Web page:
To label this piece as a concert or gig review would be a disservice. This was not a simple performance, but in fact a stunning political rally, challenging all conflicts and controversies that arose from the wretched 2016. It’s hypnotic to watch a crowd, lined wall to wall of Dolan’s Warehouse, chanting and raving to these ballads of change. But however mesmerising the sights of the crowd were, taking place on stage was an even more enthralling show of shouting and a dance of rhythmic stumbling, begging you to question how their throats could withstand such passion, or their limbs such abuse. As 2016 ambles to a slow close, we see the critically-acclaimed debut album of Rusangano Family, Let The Dead Bury The Dead, take its rightful place at the top of every Best Of list. While there are troves of praise to be awarded to the album, it is only a mere first draft compared to their live performances, which offer a whole other realm of greatness.
The evening is introduced by Dublin-based artist, Bantum whose percussion-heavy, electronic set slowly lures the crowds into the warehouse. The room filled gradually, the audience knitting closer and closer together with every beat. By 22:40M when Rusangano take to the stage, the warehouse is filled. There isn’t a single sparse patch in the crowd. From the very beginning, they have the crowd’s undivided attention with several drops of the L-Bomb (Limerick) earning a roar of approval. God Knows even goes so far as to start up his own Limerick chant, one that features several times throughout the night and sends everyone into hysterics each time, without fail. There’s an overwhelming sense of pride more than anything, a fiery, passionate pride for the City of Limerick and its people. This is most noticeable in ‘Lights Out’, a track surrounding pride and the search for identity;
‘I just wanted to be Harlem, I just wanted to be London, I just wanted to be Trench Town. Now it’s time to be Shannon, now it’s time to be Limerick, get used to my surroundings…’
While manic at times and bordering along the lines of feral, God Knows, MurLi and mynameisjOhn create a haunting atmosphere as both leading MCs silhouetted and still on stage as the crowd fall into the first and only silence of the night. Crackling over the speakers are the reports of refugees and immigrants risking their lives as they flee from the harrowing experiences of war that features in the ‘Heathrow’ interval. An eerie chill runs through the warehouse, not a sign of discomfort, but of respect and at times, grievance. This is the pause for thought between a performance that began as a mellow sway of poetic lyrics and was about to transform into a roaring shouting match for awareness and jungle rhythms as Rusangano Family go above and beyond prove we all have a voice to be heard. The crowd are not intimidated by this sudden shift, but are instead roaring back every mantra and chant, wrapped up in the trance of political thought from God Knows’ empowering speeches.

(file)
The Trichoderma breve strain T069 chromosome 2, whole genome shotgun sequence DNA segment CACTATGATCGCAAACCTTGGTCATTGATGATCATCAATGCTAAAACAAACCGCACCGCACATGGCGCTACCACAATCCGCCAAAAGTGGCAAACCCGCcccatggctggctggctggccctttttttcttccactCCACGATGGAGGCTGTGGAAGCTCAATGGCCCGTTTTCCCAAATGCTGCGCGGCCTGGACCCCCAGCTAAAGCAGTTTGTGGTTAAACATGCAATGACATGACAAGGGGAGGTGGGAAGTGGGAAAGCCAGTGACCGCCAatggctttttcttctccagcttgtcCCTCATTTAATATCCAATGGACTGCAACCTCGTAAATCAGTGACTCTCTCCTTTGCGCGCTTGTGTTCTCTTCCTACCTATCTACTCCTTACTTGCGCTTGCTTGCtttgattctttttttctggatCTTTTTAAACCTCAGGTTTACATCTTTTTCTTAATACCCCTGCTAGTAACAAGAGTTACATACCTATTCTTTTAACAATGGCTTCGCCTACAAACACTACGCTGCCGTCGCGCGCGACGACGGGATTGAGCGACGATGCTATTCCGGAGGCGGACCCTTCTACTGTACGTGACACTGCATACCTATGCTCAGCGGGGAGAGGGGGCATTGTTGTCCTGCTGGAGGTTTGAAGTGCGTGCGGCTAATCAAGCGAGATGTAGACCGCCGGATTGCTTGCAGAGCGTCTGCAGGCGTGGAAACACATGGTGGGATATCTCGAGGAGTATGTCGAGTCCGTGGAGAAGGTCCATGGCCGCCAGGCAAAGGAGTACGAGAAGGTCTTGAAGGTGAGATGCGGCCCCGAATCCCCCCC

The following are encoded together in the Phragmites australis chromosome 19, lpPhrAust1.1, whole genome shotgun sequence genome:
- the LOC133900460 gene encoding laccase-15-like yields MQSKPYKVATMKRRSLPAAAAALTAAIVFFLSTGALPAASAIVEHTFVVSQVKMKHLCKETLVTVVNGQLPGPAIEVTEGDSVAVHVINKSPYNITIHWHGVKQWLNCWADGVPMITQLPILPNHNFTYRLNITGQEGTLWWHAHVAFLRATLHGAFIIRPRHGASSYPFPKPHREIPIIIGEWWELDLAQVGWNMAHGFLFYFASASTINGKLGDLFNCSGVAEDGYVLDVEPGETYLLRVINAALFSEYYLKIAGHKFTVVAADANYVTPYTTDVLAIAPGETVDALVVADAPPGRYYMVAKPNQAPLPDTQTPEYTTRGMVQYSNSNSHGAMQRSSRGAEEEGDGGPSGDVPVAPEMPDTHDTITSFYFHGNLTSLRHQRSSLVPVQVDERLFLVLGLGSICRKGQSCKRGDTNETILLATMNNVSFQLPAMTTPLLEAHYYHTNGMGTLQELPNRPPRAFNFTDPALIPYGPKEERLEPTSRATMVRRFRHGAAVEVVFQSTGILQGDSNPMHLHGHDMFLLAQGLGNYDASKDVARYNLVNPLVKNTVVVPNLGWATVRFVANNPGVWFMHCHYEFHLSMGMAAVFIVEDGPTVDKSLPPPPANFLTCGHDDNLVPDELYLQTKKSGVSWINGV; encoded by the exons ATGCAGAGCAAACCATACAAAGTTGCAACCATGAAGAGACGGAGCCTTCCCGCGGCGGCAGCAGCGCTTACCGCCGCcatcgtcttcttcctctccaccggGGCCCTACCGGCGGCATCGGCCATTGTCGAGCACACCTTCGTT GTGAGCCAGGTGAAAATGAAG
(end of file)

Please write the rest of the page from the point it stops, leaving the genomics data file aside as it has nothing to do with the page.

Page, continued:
At the end of the gig, Rusangano family barely set a toe off stage before the crowd are howling and pleading for the usual One More Tune. The night hits its almighty peak with ‘Soul Food’; jackets and t-shirts are being swung in the air, drinks raised in almighty praise to Rusangano Family who are now jumping off speakers and stages, mirroring every ounce of passion the crowd feeds them. Rusangano Family in Dolans Warehouse was an unforgettable experience that has burrowed its way into the blood and bones of every audience member with a message that will stick for century; there’s no shame in being heard. Christine Costello